We all love the surge of Open Data initiatives. Don't forget that Open Data's nastiest enemy is permanent loss of data. ...And who's making that happen?
It's a fact:
its minions are a “Phantom Menace”
to your data.
TIME and fragile storage media can cause valuable records to "decay" on the shelf.
TIME and the inevitable migration to new systems and media makes older archived files incompatible and unusable.
TIME, down-sizing and job-hopping programmers lead to undocumented programs and files that are difficult to decipher.
Note: A greater portion of the world's data resources
may be threatened by these factors than by terrorists and
Reasons to Keep “Old” Data
Legal Mandates are the overriding
consideration for government agencies, pharmaceutical companies, banks,
brokerage houses, etc. State and federal regulations provide severe penalties
for failure to preserve certain information.
Historical and Scientific Research is another motivation. Universities continue to run across "Old Professor's Stashes" with research material that can be re-purposed, providing valuable insights. Business analysts need long-term information to evaluate company or industry trends. In some cases, information accumulated by a company as a by-product of its normal work may be of sufficient value to sell to the public.
Electronic Evidence comes up more and more
often. Companies may need to deliver historical computer data as part of their
defense or in response to the discovery process. Pro-actively defending that
data now can save untold grief in the future.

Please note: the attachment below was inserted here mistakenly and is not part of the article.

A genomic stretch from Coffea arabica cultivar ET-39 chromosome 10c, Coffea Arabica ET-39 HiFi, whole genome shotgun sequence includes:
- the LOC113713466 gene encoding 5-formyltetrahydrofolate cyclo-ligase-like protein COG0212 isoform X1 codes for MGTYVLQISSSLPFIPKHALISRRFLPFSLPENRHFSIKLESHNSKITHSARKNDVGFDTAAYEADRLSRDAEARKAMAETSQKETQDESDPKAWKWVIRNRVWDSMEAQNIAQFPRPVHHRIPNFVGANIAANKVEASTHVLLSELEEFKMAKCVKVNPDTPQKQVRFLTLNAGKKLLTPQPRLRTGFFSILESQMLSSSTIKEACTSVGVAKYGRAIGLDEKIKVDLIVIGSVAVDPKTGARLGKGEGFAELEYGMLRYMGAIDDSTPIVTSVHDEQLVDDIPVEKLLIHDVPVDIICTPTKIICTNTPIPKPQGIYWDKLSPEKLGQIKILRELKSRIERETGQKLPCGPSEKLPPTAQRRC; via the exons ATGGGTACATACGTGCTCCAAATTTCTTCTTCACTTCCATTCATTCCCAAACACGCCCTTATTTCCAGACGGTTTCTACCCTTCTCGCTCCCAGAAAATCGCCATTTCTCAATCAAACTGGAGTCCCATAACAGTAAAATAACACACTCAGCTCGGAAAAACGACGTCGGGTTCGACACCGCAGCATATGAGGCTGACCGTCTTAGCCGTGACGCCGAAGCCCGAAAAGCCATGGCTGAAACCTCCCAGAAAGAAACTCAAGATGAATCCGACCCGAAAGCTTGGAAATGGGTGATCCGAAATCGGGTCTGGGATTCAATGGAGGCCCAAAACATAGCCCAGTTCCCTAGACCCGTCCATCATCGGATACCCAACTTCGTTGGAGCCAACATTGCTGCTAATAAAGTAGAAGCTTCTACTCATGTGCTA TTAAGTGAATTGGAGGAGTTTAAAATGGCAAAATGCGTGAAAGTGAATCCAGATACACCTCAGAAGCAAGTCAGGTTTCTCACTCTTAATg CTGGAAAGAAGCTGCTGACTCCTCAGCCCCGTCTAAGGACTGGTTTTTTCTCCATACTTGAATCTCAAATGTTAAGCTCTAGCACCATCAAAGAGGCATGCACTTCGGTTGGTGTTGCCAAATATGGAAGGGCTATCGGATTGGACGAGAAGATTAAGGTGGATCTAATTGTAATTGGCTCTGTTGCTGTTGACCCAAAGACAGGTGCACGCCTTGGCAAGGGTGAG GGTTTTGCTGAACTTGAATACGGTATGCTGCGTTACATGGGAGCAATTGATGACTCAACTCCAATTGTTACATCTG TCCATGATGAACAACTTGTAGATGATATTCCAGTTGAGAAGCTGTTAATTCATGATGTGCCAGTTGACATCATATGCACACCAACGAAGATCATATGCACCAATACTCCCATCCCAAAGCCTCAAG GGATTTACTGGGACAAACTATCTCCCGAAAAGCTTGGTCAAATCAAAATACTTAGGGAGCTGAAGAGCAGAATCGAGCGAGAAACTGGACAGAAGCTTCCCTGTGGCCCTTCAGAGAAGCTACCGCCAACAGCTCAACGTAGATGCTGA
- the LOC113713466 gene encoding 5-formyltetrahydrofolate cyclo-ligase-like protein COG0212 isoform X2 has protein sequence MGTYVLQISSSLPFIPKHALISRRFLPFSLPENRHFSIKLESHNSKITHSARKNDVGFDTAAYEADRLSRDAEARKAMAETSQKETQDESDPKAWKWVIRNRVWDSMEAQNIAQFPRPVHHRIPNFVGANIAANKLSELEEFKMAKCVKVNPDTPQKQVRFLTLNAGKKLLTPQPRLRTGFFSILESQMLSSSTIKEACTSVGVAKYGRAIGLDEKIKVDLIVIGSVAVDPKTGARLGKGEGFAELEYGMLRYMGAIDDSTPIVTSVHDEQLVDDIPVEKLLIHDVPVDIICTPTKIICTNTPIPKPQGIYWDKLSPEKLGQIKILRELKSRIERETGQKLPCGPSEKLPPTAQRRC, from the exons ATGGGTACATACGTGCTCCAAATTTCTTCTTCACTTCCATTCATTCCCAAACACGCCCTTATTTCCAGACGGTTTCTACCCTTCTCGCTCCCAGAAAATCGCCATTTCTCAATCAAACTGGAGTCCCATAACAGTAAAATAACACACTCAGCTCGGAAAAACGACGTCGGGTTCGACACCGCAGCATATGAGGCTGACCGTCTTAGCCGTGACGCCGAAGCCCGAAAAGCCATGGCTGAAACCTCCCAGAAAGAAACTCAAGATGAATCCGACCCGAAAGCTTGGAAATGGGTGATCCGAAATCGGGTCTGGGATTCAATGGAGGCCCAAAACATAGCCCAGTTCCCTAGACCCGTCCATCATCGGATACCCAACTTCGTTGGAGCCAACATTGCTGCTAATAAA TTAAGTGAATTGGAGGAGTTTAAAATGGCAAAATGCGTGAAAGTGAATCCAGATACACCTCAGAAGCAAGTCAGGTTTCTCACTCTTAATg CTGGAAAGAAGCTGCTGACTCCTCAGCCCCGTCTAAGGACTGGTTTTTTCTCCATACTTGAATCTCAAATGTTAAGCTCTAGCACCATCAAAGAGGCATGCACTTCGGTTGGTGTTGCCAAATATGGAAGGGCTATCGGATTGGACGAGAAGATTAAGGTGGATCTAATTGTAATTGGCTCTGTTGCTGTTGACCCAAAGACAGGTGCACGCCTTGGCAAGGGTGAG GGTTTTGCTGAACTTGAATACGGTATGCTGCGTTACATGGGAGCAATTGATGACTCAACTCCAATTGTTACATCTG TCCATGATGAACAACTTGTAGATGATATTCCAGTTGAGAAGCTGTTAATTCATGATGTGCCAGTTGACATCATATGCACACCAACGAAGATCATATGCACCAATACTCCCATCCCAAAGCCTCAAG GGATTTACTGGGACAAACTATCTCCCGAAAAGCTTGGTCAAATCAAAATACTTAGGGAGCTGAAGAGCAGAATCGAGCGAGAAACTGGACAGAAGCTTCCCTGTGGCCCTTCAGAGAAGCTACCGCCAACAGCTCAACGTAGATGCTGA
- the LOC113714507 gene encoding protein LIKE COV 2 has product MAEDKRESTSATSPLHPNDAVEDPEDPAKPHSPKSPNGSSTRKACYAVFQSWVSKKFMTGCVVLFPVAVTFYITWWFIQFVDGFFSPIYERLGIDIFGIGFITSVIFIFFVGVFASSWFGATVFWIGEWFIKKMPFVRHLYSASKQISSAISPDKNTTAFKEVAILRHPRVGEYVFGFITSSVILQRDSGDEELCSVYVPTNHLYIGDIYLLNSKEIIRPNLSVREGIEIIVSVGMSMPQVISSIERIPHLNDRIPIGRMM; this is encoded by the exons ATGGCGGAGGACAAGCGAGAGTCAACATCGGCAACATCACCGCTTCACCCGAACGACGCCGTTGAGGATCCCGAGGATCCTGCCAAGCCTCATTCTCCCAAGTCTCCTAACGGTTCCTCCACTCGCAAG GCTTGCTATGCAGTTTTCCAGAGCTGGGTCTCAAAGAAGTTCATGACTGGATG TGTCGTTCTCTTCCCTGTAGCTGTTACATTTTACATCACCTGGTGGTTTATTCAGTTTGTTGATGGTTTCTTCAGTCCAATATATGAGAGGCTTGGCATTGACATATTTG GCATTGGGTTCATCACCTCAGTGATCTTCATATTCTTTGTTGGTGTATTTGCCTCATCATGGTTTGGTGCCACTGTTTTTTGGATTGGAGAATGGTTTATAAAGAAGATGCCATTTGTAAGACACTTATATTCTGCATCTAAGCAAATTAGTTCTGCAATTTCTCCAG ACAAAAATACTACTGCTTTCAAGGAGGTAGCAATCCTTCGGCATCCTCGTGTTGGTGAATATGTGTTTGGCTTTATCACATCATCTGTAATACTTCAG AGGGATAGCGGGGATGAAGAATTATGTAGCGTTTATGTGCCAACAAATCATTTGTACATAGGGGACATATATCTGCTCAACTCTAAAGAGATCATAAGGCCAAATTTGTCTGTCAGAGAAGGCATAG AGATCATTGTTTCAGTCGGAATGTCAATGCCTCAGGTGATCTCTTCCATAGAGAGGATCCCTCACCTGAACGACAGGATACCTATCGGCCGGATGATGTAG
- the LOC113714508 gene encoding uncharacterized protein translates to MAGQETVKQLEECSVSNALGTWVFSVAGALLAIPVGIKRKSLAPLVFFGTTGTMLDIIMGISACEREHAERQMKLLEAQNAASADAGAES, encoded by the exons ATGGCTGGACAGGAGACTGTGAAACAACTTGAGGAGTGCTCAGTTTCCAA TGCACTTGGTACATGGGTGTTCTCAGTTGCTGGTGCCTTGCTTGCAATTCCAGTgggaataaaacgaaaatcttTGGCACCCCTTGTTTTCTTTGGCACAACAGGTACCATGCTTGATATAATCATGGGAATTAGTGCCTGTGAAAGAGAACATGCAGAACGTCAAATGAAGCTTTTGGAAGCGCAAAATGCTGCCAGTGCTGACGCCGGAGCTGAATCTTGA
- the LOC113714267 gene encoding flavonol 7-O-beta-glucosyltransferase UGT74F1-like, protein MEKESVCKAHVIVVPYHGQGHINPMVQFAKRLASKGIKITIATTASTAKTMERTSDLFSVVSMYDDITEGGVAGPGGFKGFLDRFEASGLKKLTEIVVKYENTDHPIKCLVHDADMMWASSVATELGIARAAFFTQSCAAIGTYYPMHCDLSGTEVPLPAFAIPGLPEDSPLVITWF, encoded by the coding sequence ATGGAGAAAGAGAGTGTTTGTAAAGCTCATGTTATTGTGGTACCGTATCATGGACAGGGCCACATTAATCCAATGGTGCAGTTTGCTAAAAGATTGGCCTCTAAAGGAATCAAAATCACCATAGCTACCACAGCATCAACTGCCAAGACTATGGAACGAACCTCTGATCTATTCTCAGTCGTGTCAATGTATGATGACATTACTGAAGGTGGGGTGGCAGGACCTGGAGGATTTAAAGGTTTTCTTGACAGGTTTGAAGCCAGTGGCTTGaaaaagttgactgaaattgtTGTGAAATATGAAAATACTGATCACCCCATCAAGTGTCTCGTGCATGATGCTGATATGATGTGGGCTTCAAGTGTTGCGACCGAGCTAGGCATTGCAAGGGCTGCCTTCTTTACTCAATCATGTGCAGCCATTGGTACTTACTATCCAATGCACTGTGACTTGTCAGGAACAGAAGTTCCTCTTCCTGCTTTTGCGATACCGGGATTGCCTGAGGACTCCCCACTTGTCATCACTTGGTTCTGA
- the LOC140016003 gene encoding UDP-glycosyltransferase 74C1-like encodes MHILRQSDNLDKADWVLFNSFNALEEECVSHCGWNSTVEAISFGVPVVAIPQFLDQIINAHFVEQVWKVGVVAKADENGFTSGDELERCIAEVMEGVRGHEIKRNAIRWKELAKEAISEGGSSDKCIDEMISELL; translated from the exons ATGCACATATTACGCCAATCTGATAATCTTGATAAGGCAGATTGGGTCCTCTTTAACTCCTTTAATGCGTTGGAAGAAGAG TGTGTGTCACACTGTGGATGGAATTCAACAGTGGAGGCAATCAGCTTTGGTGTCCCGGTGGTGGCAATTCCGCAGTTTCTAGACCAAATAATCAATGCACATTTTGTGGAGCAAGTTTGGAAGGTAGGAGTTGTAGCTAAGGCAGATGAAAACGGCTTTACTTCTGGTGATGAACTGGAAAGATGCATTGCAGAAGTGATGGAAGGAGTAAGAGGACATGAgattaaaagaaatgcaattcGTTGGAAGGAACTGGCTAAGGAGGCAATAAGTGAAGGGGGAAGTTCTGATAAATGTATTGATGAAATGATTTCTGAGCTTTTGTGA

30,000 IBM TAPE CARTRIDGES to Disk (Banking Regulations Satisfied): An astute Data Center Manager for a large international bank sought a way to demonstrate to regulators that he’d taken steps to ensure the viability of his long-term records. The trick was doing it with stable and inexpensive media, in a way that satisfied the government, and without spending a fortune. Enter MMC… See a recent article on this project from Data Center Management magazine.
"SUDDENLY VITAL" 15-Year-Old Data (Patent Suit Defense): This relatively ancient data became critical in defending a certain oil company against a patent-violation suit. Pertinent records were stored on 300 reels of backup tape from a "legacy" computer system in a proprietary word-processing format. Many of the tapes had been sitting on a shelf for decades and had physically and magnetically deteriorated. MMC used a variety of its capabilities to rescue hundreds of thousands of documents, additionally converting them to MS Word format. Information was then placed on CDROM for review by the court and attorneys for both sides. Details are available in the "Rocket Docket" article here.
IRAN/CONTRA, NIXON, Etc. (US Federal Records): MMC created the systems
used at the National Archives to preserve White House tapes, Warren Commission
findings and other federal electronic records for future research and
investigation. The development of this Archival Preservation System resulted in
a GSA Technology Excellence Award. After ten years of government-sponsored
refinement and improvement, the package forms the basis for our new commercial
preservation systems and services.
DISASTER RECOVERY (9/11 and the City’s Data): Offices of the NYC Law Dept. were completely demolished on 9/11/2001. MMC’s technicians worked overtime to retrieve hundreds of thousands of files. They duplicated valuable backup tapes from off-site storage locations and transferred files to CDs for each of five hundred attorneys so work could be carried on in the aftershock.
A large portion of our Data Preservation capability derives from the proprietary software we've developed over the years. Please have a look at our Systems and Software page for further details.
Of course, there's no substitute for experience--as exemplified by the case histories mentioned above. Further background information about the company can be found at our "About MMC" page.
Articles by or about MMC, as well as technical papers and other company literature can all be found, in Acrobat format, at our "Info/Library" page